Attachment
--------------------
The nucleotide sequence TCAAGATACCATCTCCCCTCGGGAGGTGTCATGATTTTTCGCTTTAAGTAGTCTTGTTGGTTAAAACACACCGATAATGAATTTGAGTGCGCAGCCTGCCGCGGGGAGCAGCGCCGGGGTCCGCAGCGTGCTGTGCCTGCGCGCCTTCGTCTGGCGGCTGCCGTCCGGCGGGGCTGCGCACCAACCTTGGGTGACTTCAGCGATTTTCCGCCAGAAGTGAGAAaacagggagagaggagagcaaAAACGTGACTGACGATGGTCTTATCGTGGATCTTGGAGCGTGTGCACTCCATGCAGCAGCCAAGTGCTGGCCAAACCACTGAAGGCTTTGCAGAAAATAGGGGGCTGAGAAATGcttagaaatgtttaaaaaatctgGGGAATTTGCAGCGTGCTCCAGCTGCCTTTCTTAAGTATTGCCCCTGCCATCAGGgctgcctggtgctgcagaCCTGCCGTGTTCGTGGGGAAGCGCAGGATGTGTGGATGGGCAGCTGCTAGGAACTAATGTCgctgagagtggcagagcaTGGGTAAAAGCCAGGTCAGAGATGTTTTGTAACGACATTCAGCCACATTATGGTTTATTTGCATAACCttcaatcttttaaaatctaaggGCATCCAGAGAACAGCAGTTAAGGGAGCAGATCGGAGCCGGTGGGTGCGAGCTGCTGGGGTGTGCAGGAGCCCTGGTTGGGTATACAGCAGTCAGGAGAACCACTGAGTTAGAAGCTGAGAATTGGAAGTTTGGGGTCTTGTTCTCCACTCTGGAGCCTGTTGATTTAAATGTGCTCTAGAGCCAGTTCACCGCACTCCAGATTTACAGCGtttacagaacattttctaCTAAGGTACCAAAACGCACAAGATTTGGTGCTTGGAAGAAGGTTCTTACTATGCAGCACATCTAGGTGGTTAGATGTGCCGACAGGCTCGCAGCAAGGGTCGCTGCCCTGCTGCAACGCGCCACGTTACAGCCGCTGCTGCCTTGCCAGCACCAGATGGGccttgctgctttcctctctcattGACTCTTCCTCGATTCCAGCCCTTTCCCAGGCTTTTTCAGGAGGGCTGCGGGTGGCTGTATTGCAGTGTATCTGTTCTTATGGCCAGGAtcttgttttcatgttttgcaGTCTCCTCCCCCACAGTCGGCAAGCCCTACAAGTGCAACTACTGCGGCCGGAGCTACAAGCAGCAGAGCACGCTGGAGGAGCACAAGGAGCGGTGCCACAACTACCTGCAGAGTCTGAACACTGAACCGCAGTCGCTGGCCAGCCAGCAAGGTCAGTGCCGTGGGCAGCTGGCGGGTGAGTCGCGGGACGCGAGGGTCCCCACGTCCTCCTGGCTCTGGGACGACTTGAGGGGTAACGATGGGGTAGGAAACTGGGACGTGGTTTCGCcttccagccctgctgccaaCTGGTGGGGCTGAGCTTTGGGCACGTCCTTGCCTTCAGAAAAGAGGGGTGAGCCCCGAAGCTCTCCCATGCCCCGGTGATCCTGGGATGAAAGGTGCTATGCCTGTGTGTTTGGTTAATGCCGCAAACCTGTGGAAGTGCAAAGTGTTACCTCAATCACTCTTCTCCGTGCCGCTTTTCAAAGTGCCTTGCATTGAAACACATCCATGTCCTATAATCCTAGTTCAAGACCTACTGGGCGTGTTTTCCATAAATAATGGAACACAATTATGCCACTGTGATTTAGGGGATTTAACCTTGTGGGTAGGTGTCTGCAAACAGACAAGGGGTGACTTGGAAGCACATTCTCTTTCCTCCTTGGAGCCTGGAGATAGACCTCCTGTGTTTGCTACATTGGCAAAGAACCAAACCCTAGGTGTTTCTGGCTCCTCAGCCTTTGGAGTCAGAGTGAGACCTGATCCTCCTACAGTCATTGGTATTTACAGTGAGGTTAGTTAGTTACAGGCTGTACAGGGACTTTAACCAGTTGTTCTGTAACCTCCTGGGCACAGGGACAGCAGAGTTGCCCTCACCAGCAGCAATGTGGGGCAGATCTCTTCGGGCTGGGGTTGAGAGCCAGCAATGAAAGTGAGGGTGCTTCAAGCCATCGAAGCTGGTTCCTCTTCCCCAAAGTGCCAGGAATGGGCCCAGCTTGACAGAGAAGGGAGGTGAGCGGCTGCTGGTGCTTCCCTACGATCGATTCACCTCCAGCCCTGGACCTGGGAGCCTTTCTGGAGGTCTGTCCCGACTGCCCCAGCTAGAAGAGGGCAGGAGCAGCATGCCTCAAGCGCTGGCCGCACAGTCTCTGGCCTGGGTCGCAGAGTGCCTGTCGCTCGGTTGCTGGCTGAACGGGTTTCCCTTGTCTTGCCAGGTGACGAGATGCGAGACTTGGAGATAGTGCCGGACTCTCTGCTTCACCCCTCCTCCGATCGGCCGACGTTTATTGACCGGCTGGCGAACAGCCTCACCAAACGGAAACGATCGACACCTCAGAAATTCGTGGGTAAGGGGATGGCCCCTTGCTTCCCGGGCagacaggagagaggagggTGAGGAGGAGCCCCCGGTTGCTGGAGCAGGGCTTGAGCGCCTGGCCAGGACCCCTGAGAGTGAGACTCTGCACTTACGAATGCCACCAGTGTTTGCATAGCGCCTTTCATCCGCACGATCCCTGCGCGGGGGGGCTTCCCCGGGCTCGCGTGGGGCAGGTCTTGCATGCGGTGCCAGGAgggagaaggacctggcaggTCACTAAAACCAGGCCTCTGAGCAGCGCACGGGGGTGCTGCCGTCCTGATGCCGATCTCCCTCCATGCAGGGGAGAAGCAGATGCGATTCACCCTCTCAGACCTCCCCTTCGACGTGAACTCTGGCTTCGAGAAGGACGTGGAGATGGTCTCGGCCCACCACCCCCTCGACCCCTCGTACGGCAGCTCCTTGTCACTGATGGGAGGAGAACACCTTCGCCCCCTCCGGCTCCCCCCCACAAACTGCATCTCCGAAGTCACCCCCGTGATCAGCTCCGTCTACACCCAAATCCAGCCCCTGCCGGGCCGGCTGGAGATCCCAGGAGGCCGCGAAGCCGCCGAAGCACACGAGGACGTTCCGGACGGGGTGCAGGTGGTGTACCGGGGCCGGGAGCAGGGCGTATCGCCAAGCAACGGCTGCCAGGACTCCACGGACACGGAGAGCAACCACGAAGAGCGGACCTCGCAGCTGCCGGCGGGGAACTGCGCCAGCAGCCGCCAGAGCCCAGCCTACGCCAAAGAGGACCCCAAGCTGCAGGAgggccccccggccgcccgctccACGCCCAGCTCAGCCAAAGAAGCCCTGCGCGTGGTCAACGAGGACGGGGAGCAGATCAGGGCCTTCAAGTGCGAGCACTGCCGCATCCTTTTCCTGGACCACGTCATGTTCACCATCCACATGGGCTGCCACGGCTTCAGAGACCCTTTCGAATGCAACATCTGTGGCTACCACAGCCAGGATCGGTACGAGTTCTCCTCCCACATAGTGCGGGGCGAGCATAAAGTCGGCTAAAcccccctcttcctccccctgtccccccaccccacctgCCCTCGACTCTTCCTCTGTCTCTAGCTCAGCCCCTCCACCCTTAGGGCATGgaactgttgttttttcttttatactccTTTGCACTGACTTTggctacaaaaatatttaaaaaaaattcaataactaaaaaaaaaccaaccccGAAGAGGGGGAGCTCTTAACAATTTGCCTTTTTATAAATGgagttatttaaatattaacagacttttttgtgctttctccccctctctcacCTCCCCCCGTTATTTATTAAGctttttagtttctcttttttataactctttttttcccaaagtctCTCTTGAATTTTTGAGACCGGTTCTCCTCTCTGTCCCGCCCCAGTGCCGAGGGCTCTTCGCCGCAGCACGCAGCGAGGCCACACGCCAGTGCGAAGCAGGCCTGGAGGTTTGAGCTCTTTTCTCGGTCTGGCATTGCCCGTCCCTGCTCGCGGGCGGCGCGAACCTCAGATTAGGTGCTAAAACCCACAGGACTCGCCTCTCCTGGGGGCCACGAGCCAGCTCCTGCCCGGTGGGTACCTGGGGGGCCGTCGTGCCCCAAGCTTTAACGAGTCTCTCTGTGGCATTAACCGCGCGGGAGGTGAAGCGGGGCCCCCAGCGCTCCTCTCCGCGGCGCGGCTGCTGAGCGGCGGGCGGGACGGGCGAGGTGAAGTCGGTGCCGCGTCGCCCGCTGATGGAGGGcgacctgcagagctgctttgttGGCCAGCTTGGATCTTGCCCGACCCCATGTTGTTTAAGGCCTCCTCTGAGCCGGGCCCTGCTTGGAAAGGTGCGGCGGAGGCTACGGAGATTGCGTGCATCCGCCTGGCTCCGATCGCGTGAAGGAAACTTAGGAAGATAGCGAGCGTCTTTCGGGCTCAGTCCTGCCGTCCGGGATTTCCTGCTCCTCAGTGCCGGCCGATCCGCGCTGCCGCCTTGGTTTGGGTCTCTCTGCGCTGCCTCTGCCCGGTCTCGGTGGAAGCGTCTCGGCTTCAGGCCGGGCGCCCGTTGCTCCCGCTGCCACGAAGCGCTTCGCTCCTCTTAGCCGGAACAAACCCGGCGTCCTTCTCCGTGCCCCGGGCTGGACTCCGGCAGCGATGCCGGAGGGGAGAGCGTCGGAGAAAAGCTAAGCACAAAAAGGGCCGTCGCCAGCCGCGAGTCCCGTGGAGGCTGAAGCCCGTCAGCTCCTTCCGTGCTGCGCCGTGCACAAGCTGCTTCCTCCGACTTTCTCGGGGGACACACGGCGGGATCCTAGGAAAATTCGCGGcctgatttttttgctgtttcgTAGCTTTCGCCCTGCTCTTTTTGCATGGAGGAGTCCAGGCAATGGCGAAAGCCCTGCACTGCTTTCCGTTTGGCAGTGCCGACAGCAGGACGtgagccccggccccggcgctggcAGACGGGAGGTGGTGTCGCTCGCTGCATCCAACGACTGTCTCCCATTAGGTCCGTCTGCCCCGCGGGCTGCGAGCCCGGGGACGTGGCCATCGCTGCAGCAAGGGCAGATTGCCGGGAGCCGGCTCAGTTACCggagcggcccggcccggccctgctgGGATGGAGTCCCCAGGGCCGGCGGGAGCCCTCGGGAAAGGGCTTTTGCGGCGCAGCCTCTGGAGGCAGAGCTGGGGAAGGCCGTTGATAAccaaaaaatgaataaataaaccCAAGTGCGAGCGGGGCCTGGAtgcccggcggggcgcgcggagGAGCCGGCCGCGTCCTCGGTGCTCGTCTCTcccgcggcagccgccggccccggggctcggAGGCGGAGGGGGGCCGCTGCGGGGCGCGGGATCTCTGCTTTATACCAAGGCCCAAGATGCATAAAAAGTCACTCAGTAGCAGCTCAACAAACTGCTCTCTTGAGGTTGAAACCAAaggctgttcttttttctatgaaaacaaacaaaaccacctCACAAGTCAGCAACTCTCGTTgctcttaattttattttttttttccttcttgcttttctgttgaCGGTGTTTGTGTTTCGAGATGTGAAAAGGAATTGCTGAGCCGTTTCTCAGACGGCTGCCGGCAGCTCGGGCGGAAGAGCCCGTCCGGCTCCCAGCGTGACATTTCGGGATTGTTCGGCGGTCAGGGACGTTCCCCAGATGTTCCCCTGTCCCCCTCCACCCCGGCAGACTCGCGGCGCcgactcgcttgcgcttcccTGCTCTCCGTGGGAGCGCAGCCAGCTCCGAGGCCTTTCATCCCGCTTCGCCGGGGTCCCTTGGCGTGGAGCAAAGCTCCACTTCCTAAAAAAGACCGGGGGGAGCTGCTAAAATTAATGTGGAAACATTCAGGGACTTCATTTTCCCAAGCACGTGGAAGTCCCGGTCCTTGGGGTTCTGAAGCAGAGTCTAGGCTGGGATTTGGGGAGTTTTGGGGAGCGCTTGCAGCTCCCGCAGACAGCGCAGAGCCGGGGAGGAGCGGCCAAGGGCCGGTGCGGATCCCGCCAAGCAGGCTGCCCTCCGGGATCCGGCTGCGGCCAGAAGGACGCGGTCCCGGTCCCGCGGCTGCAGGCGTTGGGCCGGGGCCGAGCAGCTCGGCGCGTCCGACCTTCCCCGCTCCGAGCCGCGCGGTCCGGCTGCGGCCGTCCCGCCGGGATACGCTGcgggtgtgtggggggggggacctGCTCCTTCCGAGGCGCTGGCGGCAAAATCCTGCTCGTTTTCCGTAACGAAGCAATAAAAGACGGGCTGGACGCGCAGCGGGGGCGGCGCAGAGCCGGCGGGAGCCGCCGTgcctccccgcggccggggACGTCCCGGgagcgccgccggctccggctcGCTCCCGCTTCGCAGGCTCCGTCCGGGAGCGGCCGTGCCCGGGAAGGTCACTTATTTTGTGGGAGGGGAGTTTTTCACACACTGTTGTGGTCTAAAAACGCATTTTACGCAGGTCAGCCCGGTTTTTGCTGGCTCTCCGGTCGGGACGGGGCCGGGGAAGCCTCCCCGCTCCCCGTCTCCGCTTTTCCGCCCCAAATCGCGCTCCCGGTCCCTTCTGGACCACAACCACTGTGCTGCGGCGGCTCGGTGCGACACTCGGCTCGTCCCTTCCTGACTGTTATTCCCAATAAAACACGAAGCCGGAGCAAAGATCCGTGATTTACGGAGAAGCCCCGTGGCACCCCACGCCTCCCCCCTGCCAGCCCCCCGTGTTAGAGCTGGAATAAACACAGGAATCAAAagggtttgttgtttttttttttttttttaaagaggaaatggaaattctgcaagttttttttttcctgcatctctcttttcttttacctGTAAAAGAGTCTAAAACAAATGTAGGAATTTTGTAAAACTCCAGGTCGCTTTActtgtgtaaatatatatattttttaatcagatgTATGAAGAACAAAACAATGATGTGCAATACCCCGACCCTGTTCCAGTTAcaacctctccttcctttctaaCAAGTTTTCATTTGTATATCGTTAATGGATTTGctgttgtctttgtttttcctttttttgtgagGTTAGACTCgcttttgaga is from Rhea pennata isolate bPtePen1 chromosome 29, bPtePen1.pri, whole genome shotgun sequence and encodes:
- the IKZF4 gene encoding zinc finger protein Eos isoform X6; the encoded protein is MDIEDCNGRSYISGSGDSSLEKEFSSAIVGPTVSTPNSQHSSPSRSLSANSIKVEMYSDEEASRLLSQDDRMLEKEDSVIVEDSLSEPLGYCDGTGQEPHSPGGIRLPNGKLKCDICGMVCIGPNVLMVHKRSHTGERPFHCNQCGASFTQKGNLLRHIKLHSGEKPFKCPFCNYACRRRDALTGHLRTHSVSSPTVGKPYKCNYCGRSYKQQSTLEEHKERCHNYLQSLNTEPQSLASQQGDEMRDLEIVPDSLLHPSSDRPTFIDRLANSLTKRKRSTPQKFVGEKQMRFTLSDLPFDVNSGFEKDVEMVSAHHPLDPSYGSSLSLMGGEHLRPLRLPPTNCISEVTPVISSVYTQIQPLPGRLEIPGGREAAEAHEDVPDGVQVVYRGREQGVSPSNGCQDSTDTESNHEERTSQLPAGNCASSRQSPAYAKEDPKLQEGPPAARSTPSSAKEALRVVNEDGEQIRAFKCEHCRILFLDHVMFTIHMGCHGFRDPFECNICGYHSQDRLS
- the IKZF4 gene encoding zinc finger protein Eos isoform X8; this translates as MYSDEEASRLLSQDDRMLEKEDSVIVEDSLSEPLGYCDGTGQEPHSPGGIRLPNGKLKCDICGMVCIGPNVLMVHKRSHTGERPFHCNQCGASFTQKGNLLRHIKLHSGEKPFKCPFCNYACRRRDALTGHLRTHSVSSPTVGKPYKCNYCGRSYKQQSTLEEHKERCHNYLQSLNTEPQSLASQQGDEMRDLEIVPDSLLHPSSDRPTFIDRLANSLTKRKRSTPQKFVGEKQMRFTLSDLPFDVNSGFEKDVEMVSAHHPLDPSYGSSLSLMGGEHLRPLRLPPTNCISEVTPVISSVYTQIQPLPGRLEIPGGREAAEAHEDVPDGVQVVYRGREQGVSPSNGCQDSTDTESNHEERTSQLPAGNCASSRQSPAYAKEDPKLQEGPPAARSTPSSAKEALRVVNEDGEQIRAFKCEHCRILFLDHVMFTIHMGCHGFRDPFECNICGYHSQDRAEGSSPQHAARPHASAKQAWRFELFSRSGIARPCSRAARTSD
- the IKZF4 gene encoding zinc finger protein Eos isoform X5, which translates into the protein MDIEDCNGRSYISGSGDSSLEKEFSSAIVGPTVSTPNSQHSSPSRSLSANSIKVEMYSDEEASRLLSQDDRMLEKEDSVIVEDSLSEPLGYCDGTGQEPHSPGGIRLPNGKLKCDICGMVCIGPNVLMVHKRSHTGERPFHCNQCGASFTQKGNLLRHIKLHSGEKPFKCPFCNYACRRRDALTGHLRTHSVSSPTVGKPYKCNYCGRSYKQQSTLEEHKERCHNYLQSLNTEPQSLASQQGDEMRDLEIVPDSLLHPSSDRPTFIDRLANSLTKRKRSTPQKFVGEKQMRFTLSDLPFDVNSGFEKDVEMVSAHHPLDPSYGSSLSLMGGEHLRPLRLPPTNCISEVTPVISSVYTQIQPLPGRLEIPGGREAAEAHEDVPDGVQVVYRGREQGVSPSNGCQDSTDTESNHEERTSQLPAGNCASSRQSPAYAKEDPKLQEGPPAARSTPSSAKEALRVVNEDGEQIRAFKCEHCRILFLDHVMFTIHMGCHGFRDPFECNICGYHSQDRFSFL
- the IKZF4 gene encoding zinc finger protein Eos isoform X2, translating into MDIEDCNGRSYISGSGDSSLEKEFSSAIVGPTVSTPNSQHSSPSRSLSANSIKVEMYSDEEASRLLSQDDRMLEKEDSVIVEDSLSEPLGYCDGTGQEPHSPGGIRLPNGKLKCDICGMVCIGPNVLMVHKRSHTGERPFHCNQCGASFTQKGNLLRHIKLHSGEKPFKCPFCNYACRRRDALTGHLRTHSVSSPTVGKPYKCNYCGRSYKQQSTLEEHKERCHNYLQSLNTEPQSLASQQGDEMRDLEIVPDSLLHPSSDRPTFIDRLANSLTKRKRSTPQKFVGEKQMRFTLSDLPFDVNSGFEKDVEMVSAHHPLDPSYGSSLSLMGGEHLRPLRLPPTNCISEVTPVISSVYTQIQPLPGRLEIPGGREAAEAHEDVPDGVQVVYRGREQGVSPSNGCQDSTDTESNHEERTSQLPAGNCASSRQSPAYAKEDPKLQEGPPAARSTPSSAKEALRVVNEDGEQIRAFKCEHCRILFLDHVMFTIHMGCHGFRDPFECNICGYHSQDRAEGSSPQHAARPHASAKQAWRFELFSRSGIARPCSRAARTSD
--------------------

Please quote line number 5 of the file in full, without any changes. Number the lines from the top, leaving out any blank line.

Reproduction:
- the IKZF4 gene encoding zinc finger protein Eos isoform X2, translating into MDIEDCNGRSYISGSGDSSLEKEFSSAIVGPTVSTPNSQHSSPSRSLSANSIKVEMYSDEEASRLLSQDDRMLEKEDSVIVEDSLSEPLGYCDGTGQEPHSPGGIRLPNGKLKCDICGMVCIGPNVLMVHKRSHTGERPFHCNQCGASFTQKGNLLRHIKLHSGEKPFKCPFCNYACRRRDALTGHLRTHSVSSPTVGKPYKCNYCGRSYKQQSTLEEHKERCHNYLQSLNTEPQSLASQQGDEMRDLEIVPDSLLHPSSDRPTFIDRLANSLTKRKRSTPQKFVGEKQMRFTLSDLPFDVNSGFEKDVEMVSAHHPLDPSYGSSLSLMGGEHLRPLRLPPTNCISEVTPVISSVYTQIQPLPGRLEIPGGREAAEAHEDVPDGVQVVYRGREQGVSPSNGCQDSTDTESNHEERTSQLPAGNCASSRQSPAYAKEDPKLQEGPPAARSTPSSAKEALRVVNEDGEQIRAFKCEHCRILFLDHVMFTIHMGCHGFRDPFECNICGYHSQDRAEGSSPQHAARPHASAKQAWRFELFSRSGIARPCSRAARTSD